How to effectively measure an influencer’s ROI would have to be one of the most commonly discussed topics we have at our agency, as well as at PR and marketing panel discussions around the country, writes Renae Smith.
It’s only natural that brands want to justify the amount that they spend on influencers and yet, despite how prevalent influencer marketing is, the Influencer Marketing 2020 report by Influencer Intelligence reveals that 84 percent of marketers still feel that proving the ROI of an influencers is a challenge. Why?
Most people would agree that it’s because the way you measure the ROI on influencer marketing depends largely on your initial objective, and that objective varies dramatically from company to company. You must ask yourself, then, why are you using influencers in the first place?
While for a lot of brands it comes down to the sales, there may be a whole host of other benefits to influencer collaborations that you are also looking to gain, and those need to be measured alongside any increase in revenue.
The first thing to do when you’re considering your influencer marketing is to understand specifically what your end goal is. Is it sales? Is it visibility in the industry? Is it growing your own social pages? Is it a way to gain new content? Is it to heighten your company image? Is it a little bit of all of the above?
As there are so many reasons people use influencers, the first step is working out exactly what you want to achieve, and therefore, gaining a better understanding how you will be measuring the success of your collaboration or partnership.
Below, let’s look at the top four reasons people use influencers and how to best measure their success.
The majority of people who engage influences are looking to increase their sales.
Measuring sales linked to specific influencers is definitely the most direct way to gauge the value of the collaboration and this is usually done by providing the influencer with an affiliate link that can be traced for each referral they make to your site. But if sales are your only goal, it can be a little problematic when it comes to measurement.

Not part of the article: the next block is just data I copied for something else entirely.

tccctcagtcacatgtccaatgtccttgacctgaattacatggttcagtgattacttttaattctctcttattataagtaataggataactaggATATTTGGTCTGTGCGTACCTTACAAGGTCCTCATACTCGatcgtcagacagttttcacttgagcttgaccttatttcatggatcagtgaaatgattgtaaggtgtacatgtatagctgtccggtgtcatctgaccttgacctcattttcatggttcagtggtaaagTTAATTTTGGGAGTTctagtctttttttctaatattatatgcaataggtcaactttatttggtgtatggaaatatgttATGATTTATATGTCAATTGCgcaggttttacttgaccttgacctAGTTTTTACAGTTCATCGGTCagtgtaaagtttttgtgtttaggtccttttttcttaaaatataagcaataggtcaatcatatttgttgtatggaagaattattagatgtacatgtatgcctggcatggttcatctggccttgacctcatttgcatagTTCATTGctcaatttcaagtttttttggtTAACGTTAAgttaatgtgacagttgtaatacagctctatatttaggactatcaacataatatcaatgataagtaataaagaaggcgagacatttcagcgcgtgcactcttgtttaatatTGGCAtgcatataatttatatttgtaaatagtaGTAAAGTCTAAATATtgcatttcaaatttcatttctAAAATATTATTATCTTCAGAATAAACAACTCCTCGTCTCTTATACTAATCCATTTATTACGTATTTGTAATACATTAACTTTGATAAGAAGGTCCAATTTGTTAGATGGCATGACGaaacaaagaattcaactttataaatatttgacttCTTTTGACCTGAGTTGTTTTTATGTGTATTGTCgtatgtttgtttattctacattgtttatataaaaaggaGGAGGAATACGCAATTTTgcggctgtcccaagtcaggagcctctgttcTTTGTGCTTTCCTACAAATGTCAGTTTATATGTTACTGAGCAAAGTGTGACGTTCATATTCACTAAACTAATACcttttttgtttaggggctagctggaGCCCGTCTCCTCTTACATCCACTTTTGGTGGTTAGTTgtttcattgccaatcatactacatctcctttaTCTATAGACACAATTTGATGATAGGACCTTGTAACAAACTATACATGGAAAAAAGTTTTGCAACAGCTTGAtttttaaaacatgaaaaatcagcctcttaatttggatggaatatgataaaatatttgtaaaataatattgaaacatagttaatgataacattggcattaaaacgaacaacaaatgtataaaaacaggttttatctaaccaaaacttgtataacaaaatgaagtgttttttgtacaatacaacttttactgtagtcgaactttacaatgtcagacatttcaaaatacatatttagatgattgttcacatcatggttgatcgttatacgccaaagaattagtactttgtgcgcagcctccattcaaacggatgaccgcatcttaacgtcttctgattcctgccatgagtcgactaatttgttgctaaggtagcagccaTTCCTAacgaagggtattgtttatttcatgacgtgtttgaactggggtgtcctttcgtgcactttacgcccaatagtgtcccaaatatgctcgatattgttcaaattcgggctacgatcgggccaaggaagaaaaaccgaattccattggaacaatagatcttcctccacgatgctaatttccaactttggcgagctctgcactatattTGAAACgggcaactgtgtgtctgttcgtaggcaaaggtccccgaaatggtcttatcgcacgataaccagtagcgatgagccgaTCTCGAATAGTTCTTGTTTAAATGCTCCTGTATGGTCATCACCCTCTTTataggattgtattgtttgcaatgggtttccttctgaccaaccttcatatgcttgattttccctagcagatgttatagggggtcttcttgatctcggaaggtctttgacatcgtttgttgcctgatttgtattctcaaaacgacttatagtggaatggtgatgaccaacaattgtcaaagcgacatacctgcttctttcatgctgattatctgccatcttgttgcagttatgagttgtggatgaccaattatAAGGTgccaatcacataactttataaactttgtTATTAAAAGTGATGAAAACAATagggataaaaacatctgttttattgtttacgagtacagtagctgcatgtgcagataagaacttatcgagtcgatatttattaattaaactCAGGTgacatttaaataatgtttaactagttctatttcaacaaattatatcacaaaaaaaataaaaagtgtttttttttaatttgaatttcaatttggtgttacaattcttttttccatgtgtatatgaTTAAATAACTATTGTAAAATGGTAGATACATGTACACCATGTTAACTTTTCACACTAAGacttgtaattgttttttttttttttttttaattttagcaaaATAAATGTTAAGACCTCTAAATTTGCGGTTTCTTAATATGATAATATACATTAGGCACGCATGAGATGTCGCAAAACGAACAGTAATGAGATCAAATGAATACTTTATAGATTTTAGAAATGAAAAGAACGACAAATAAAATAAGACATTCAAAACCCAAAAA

Unfortunately, cookies for affiliate links usually expire after about a month, and when we consider that not all referred customers will make a purchase in a timely manner, we can see there is a flaw in this measurement for companies where customers may take longer to convert into a sale.
If tracking sales is essential to your measurement, using specific promo codes for specific influencers will allow you to accurately track how many of their followers go on to purchase. In saying that, while promo codes can be tracked for a lot longer than affiliate links, many companies prefer not to use influencers to continually advertise discounts, which can also make this option less appealing.
If you’re more interested in increasing traffic to your website, using Google Analytics to track where customers are being referred to your site can help find blogs, social sites or specific website that are sending the greatest number of customers your way.
For more specific behaviours, you can attempt to track the effectiveness of an influencer by aiming to increase newsletter signups or completed data capture forms, combining those with specific metrics or questions that can be linked to specific influencers.
Some companies just want their brand to be seen by more of the right kind of people and they believe that an influencer is the right person to help them achieve that goal.
Before getting started down this route, it’s essential to understand whether or not the influencer you select actually holds influence.
Always check their audience demographic and their engagement statistics. Ask an influencer to send you the original screen grabs of their social statistics or google analytics screen, don’t allow them to simply tell you the stats they think you want to hear.
Once you start collaborating, audit the results daily. Are the right kind of people coming to you or does the influencer lack any real influence?
In the never-ending social media feed that is business in 2019, the demand for high quality content is bigger than ever. Often, influencers can create content that is high quality and a lot cheaper than a professional photo session.
When influencers share their images on social media, this not only gives you extra content to re-post, but also offers a third-party endorsement. A good way to increase the ROI on these collaborations is also to use this ‘lifestyle content’ for your e-newsletters.
Whatever you decide, the best way to measure your ROI is to work out what your specific goals are and then identify how well the collaboration with the influencer achieved that goal.
You might find that focusing on sales is not the best way to value an influencer partnership and, in fact, having high quality content that you can use is a much more effective way of increasing your customer engagement and sales.
You might also find that influencer marketing is not the right tool for your business. After all, just because everyone else is doing it, it doesn’t mean they’re doing it well.